According to this result, domestic mineral production will increase overall energy consumption. In the case of recycling, energy for smelting succeeds in reducing energy consumption due to the utilization of waste plastics and the absence of an oxidization process. However, transportation of end-of-life products consumes the most energy across all processes. In the case of deep ocean mining, mining and concentration processes are added to the current copper production system. The mining processes require more energy than concentration processes. Note that the current import-based system estimate does not consider mining, transportation and concentration processes because these are all currently conducted abroad. As our estimates only encompass the domestic impacts, actual total energy consumption will be greater than our estimate due to international energy consumption.
emissions in domestic mineral production may be less than for conventional copper processing. Figure 8
emissions, incorporating those from overseas. It can be seen that deep ocean mining will contribute additional CO2
emissions when compared with current copper production, however, considering the available reserves it is likely not a feasible method to supply Japan’s copper ore needs solely from SMS deposits. It is more likely that domestic mineral production will utilize recycling, leading to a reduction in CO2
emissions from copper production. Note that since environmental impact allocation is based on the mass balance, CO2
emissions in mining and concentration of deep ocean mining process are smaller than those in conventional processes. A value-based allocation may change these outcomes.
In addition, Japan’s population is forecast to continue to decrease into the future. According to the National Institute of Population and Social Security Research, by 2055, the population in Japan will reduce to roughly 100 million people, approximately 80% of the current population [28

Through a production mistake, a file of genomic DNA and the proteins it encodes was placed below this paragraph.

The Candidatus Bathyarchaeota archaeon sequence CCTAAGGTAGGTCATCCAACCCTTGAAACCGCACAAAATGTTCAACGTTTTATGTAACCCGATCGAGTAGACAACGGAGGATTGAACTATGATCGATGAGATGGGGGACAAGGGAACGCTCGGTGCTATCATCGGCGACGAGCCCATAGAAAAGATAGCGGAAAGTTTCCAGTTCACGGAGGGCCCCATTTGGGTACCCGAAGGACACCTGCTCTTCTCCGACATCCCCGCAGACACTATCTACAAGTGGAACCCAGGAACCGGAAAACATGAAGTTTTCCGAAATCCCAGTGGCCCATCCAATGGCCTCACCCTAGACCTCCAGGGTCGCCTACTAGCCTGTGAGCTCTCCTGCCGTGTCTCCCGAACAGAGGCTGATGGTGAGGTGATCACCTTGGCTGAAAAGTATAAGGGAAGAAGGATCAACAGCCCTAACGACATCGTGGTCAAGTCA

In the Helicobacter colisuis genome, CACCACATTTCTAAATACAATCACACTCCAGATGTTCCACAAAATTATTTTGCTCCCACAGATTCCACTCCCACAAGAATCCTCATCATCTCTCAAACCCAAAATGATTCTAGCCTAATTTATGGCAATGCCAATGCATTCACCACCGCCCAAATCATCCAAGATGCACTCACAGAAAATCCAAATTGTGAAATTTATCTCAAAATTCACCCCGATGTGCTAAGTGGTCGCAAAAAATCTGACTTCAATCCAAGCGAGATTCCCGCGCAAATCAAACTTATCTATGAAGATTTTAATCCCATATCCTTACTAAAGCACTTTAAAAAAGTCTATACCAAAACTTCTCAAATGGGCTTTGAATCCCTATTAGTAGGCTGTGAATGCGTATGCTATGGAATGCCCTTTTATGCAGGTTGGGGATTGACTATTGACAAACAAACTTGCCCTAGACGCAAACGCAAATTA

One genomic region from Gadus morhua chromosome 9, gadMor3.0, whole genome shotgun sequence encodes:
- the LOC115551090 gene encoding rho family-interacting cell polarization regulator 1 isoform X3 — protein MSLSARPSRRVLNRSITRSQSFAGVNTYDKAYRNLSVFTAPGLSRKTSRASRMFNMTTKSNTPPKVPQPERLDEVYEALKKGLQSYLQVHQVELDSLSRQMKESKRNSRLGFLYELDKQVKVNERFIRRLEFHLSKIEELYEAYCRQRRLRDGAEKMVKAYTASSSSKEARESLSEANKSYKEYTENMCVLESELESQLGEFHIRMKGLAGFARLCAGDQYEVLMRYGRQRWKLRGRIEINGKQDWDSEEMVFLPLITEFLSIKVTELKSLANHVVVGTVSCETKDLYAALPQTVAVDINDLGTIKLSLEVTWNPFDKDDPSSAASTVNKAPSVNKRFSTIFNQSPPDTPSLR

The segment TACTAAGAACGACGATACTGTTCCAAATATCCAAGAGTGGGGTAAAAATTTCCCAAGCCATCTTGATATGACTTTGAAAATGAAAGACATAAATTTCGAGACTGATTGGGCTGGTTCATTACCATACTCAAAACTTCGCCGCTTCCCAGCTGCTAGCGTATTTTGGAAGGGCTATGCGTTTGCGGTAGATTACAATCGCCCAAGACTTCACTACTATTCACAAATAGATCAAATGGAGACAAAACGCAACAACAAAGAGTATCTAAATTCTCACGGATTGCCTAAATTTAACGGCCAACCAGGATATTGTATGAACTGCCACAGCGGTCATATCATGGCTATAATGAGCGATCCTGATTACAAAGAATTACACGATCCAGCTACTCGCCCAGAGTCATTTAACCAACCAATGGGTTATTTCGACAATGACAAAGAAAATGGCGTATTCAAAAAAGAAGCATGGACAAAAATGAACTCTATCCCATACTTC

shows the population change observed and forecasted in Japan [28
]. Following the assumption that copper consumption per person will remain constant, Japan’s overall requirements for copper will decrease. Thus, by 2055 we anticipate that environmental impacts will be limited to those shown at an 80% DOM or recycling level in Figure 6
and Figure 7
, although alternatively exports could increase to take-up additional copper production. This study assumed that copper consumption per capita and GDP is constant. It has been shown that copper consumption is strongly correlated to GDP per capita [30
]. Following the assumption that copper consumption per capita is stable, it is more important to maintain the GDP per capita when considering an aging society, which could lead to a decline in copper consumption commensurate with population decrease.
Based on the I-O analysis, employment induced by recycling will make it the third largest sector next to textiles and construction. This indicates that the demand increase for recycled copper will lead to a larger labor demand.
When the final demand increased by 1 unit (1 million yen), 0.17 people are required as labor. Comparing to other industries under the same assumptions, recycling is the industry which requires labor force the most.
Average annual income per person in the recycling industry is estimated to be about three million yen, the second lowest income level in Japan. This industry may struggle to attract employees under these conditions
In terms of economic ripple effect, it is estimated that copper ore production via deep ocean SMS mining will give a larger effect than that yielded by recycling alone. Demand increase for recycled copper leads to a commensurate demand increase for copper collection. It is also estimated that this demand increase for copper collection will also lead to a larger labor demand. It is unclear from the methodology applied in this study as to whether the recycling sector will increase the overall number of employees or simply extend the working hours of the current employee pool. This is one of the limitations of I-O analysis and an issue faced by Japan as a whole. Another limitation of the I-O table is the limitation of bottom-up estimation of input coefficients. As this study mainly employed bottom-up analysis based on LCA data, it does not consider industries which do not appear in the LCA for the given technologies (e.g., service industry). In that sense, energy consumption or CO2